Scenic view of trees at camp

Leading Through A Pandemic: Perspectives from 4 Camp Directors

by Pine CovePosted Feb 3, 2021

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Pine Cove saw some tough changes and disruptions this summer—but the Gospel was still proclaimed! We asked a few of our directors about the challenges they faced, so read on to hear some honest thoughts and words of wisdom from Caleb “Wheelin'” Carter (Ranch), Taylor “Fish Face” Jervis (Shores), Austin “Homestar” Langemeier (Silverado), and Rebecca “Deemer” Smith (Camp in the City).

This has been such a crazy season. When did you first realize that something big was happening?

Austin Langemeier: I was getting lifeguard trained in Houston for the summer. My Men’s Director, Zach Wooten, was driving us back from a long day in the frigid waters, and I was scrolling through Instagram and saw that the NBA had suspended its season. Right then, I called several Pine Cove folks because I knew this was going to change everything for the summer.

Taylor Jervis: Well funny enough, I was at Disney World. We spent a week at Disney as a family, so I was catching some news on my phone while waiting in line for the Avatar ride and filling up my Mickey popcorn bucket. We left on a Sunday and they shut all of the parks down the next day! We landed back in Dallas, drove home to Tyler, and began our four-week quarantine together as a family. All of the camp directors began to pray and plan on Zoom calls for summer 2020 with the little info that we had in late March.

What were some of the most challenging changes you made for the summer and how did you motivate your staff to buy in?

Caleb Carter: Without question, the hardest thing about this summer regarding changes has been the restrictions that we’ve had to place on our summer staff. Hear me: they were the absolute right decisions, it was just hard to look at my staff that were giving their all already, and then tell them they couldn’t go to weddings, go in restaurants, have loved ones come visit, etc. Again, these changes were extremely important to our ability to continue keeping the gates open and proclaiming Christ to our campers. It was easily worth it! It was just the thing I felt the most weight about, in terms of changes we made. Managing the edification and morale of my staff is a big part of my job, and that definitely made it harder! But look at all the glory that went to His name due to these sacrifices! So again, very worth it!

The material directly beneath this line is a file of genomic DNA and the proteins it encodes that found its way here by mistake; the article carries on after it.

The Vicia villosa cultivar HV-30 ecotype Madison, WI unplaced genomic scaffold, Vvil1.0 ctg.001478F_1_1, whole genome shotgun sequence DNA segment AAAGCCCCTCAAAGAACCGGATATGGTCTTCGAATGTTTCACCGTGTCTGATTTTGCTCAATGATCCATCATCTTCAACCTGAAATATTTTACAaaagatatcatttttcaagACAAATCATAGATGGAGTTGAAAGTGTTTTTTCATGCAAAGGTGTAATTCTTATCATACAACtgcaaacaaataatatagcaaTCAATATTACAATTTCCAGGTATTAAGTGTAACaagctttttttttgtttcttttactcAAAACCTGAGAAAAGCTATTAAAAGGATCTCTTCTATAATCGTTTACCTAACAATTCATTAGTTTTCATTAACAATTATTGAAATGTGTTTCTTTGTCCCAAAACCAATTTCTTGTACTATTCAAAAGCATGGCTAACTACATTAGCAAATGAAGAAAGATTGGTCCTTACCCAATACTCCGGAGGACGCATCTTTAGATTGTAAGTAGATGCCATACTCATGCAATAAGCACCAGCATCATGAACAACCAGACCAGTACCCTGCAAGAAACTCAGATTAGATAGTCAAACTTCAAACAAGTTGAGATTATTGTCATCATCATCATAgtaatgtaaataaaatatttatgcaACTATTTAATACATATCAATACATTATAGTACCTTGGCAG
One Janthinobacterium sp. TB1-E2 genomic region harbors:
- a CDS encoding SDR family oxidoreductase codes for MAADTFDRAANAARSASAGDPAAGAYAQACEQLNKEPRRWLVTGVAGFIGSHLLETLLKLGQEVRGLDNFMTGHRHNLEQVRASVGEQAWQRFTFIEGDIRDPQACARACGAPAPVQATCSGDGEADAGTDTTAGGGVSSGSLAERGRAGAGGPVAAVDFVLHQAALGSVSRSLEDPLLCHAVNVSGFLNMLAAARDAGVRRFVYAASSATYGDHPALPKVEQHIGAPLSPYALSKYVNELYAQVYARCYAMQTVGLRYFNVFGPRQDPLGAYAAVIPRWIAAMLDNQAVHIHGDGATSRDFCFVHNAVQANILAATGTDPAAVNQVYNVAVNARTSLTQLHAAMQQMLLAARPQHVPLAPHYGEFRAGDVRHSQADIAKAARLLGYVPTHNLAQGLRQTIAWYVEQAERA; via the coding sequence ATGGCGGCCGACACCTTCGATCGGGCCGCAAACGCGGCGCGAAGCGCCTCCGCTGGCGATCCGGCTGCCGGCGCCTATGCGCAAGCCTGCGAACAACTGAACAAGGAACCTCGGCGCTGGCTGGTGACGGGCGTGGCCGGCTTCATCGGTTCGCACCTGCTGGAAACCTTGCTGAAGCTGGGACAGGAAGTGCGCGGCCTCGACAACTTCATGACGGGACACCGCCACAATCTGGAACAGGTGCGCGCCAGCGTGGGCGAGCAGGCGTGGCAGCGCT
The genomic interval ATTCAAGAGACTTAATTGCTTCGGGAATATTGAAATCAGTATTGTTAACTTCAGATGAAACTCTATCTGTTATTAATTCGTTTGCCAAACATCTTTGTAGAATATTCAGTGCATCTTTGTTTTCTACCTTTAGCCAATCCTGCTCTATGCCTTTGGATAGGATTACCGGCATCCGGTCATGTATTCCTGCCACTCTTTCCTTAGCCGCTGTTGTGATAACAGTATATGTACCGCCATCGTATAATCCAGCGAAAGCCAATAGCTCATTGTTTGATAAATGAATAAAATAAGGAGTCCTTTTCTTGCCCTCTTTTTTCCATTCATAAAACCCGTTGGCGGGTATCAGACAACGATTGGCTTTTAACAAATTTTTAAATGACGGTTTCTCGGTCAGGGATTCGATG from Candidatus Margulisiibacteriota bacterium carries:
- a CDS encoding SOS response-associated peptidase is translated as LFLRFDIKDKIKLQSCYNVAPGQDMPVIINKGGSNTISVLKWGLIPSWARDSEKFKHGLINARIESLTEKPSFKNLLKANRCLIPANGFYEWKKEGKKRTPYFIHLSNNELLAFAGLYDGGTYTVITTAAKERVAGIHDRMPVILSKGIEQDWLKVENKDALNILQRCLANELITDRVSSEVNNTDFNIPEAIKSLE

Rebecca Smith: We were in a unique position at Camp in the City because not only were we trying to plan a safe and healthy summer for our campers in a world of constant change, but we also work inside the context of a partnership with over a hundred church partners, which is really important to us. We don’t just rent a building or use a church because of the space. We truly desire to equip local churches to do ministry in their communities, and our churches are ministry partners that we lock arms with. This caused us to really look at what we believe foundationally about why we do camp and why we value partnership and the local church. It truly is because of the Gospel. We wanted to serve these churches and communities, not because we think our skits, games, and activities are the best, but because we believe that we can bring the truth of the Gospel through the tool of camp.

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What did it look like to adapt over the summer?

Taylor Jervis: There were changes made by leaders of our nation, our state, and our organization almost every week this summer. And you know what, bring it on! God’s people have been adapting since the wilderness! Wake up, and, “Oh look! The pillar of smoke is over there now! Let’s follow Him where He’s going!” But here’s the thing I’ve discovered about adapting: it begins with trust. I trust God and the leaders He has put over me. From there, I can adapt to anything. So on a practical level, lots of praying, meeting, organizing, communicating, and executing—for the sake of high school and college students drawing near to the Father who loves them!

Rebecca Smith: It was hard at first as I adjusted to the reality that things weren’t going to be “camp as normal.” There’s a healthy grief that comes with things that you love changing, and it’s okay to feel sadness. As I started to feel that ache of sadness, the Lord was very clear in reminding me that none of this was mine. It was out of His gracious kindness that He allowed me to be a part of building Camp in the City, but City was (and is) for HIS glory and not mine. Our human hearts love to take credit for God’s handiwork and try to build our own kingdoms. It was in the sadness of change that He reminded me that He entrusts us things to steward, but my response should be open-handed obedience to give Him control over what is already His.